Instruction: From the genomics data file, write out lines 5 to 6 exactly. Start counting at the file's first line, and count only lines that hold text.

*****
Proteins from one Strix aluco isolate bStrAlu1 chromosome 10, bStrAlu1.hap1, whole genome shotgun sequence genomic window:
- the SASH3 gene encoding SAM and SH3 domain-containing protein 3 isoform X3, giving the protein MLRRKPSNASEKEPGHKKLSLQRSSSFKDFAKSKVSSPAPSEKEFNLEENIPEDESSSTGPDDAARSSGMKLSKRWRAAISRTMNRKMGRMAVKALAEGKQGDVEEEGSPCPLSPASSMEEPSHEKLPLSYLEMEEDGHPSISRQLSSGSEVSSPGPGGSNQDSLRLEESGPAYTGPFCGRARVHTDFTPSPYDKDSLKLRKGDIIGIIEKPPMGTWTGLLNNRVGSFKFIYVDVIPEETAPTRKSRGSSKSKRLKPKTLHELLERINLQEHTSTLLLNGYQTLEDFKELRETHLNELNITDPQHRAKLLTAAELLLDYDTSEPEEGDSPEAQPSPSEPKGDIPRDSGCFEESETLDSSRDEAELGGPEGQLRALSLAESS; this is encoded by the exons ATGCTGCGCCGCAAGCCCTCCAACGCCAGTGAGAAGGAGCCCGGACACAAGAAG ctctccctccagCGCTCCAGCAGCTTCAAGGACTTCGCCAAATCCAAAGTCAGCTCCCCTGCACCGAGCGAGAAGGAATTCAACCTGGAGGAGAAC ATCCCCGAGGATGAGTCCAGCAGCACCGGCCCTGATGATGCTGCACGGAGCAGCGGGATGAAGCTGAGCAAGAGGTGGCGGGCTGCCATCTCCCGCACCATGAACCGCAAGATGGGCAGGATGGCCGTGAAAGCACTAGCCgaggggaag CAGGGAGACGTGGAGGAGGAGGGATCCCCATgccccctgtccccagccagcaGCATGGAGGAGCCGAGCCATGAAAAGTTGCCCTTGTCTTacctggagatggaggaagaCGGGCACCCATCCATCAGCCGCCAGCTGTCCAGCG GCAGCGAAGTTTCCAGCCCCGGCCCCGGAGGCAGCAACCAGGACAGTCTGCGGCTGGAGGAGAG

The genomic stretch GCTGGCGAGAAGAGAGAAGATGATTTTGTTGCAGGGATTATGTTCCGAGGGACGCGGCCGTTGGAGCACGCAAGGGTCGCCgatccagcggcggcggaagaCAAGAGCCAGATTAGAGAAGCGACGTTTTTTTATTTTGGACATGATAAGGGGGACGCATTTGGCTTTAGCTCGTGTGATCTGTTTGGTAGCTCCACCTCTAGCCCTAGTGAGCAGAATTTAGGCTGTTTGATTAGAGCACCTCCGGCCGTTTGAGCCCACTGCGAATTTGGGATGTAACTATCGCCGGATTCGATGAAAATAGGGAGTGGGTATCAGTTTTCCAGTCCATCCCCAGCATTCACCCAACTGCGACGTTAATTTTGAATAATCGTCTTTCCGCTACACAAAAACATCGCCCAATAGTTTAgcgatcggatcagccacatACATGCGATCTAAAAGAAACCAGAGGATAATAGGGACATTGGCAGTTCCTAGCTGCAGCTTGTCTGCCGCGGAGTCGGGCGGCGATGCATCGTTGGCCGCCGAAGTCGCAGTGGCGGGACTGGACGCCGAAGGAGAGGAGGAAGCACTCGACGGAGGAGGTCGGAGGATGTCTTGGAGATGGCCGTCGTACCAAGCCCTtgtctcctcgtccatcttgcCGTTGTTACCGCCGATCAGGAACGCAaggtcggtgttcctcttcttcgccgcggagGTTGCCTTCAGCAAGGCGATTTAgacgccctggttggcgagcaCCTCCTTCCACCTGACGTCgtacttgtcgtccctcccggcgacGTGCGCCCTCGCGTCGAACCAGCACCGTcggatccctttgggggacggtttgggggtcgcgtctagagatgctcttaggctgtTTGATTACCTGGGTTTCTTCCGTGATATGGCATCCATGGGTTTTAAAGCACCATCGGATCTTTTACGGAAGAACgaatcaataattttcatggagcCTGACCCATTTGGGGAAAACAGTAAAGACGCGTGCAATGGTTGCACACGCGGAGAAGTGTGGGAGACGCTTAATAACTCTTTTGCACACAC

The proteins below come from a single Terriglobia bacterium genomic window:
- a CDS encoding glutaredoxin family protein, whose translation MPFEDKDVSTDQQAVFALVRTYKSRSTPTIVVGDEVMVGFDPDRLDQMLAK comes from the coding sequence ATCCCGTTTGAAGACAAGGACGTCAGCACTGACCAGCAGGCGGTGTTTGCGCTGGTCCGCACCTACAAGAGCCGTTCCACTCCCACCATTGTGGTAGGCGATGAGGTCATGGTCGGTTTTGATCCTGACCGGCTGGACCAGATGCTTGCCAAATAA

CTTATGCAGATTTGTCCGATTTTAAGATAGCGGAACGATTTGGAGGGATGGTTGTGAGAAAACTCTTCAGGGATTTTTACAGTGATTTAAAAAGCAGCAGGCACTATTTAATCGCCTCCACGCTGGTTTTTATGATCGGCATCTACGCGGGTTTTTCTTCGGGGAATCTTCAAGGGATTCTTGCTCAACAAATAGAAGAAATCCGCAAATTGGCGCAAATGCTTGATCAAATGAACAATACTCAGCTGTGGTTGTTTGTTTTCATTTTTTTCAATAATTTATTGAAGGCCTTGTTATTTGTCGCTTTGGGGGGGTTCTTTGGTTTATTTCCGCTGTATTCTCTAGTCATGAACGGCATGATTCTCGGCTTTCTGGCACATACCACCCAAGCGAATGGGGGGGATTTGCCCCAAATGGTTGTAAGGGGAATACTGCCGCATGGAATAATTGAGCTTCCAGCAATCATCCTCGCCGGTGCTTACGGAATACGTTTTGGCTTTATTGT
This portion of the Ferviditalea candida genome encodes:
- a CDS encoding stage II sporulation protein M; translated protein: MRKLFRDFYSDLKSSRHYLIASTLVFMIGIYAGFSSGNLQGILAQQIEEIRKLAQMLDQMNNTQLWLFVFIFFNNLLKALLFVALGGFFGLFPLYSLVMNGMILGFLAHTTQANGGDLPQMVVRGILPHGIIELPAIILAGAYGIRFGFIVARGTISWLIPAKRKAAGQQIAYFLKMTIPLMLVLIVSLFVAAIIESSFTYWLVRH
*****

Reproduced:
- a CDS encoding glutaredoxin family protein, whose translation MPFEDKDVSTDQQAVFALVRTYKSRSTPTIVVGDEVMVGFDPDRLDQMLAK comes from the coding sequence ATCCCGTTTGAAGACAAGGACGTCAGCACTGACCAGCAGGCGGTGTTTGCGCTGGTCCGCACCTACAAGAGCCGTTCCACTCCCACCATTGTGGTAGGCGATGAGGTCATGGTCGGTTTTGATCCTGACCGGCTGGACCAGATGCTTGCCAAATAA

CTTATGCAGATTTGTCCGATTTTAAGATAGCGGAACGATTTGGAGGGATGGTTGTGAGAAAACTCTTCAGGGATTTTTACAGTGATTTAAAAAGCAGCAGGCACTATTTAATCGCCTCCACGCTGGTTTTTATGATCGGCATCTACGCGGGTTTTTCTTCGGGGAATCTTCAAGGGATTCTTGCTCAACAAATAGAAGAAATCCGCAAATTGGCGCAAATGCTTGATCAAATGAACAATACTCAGCTGTGGTTGTTTGTTTTCATTTTTTTCAATAATTTATTGAAGGCCTTGTTATTTGTCGCTTTGGGGGGGTTCTTTGGTTTATTTCCGCTGTATTCTCTAGTCATGAACGGCATGATTCTCGGCTTTCTGGCACATACCACCCAAGCGAATGGGGGGGATTTGCCCCAAATGGTTGTAAGGGGAATACTGCCGCATGGAATAATTGAGCTTCCAGCAATCATCCTCGCCGGTGCTTACGGAATACGTTTTGGCTTTATTGT